That is the key finding of the Globalization Report 2018, carried out by Prognos AG for the Bertelsmann Stiftung foundation.
The report calculates the degree of international interconnectedness and the resulting increases in real gross domestic product (GDP) per capita for 42 industrialized and emerging countries.
It is based on figures from 2016.
The report found that the countries that gained the most from globalisation were often those where anti-globalisation voices were loudest.
“The Swiss benefit the most: in Switzerland, the GDP per capita resulting from increasing globalization grew on average by 1,910 euros per year between 1990 and 2016,” the report’s authors said.
Second and third in the rankings were Japan and Finland. Ireland took fourth place.India came last in the ranking with respect to globalization-related welfare gains and China, which was second bottom, also recorded below-average gains.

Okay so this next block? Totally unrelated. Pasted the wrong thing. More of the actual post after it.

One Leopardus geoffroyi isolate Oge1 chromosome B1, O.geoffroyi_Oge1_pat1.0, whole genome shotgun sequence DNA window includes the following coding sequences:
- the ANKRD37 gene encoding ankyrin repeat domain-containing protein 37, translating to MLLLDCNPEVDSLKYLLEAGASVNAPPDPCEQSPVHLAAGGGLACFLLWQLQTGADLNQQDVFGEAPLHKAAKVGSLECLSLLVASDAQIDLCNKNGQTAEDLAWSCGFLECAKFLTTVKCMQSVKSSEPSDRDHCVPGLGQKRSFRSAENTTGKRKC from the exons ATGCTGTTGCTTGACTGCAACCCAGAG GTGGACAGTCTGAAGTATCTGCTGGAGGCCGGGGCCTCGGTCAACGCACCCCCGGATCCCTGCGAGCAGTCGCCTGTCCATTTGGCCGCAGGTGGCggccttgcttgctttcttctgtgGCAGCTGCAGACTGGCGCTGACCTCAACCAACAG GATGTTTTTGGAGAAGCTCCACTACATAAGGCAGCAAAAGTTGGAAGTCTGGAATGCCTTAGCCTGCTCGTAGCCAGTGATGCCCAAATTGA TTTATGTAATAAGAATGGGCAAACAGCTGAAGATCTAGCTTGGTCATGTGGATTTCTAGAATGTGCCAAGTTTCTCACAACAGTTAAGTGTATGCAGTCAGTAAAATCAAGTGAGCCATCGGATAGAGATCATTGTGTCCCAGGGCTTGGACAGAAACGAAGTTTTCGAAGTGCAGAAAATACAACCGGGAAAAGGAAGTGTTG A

Two other developing countries, Russia and Argentina, came out just above them at the bottom of the ranking.
“One of the biggest construction sites of globalization is the unequal distribution of globalization gains between industrialized and emerging countries,” the authors said.
They said that since the industrialized countries had had a higher economic performance for a long time it was difficult for emerging economies to catch up.
The Bertelsmann Stiftung said the benefits of globalization needed to be distributed more widely.
It also called for globalization gains to be shared more equally in the industrialized countries so that everyone benefits.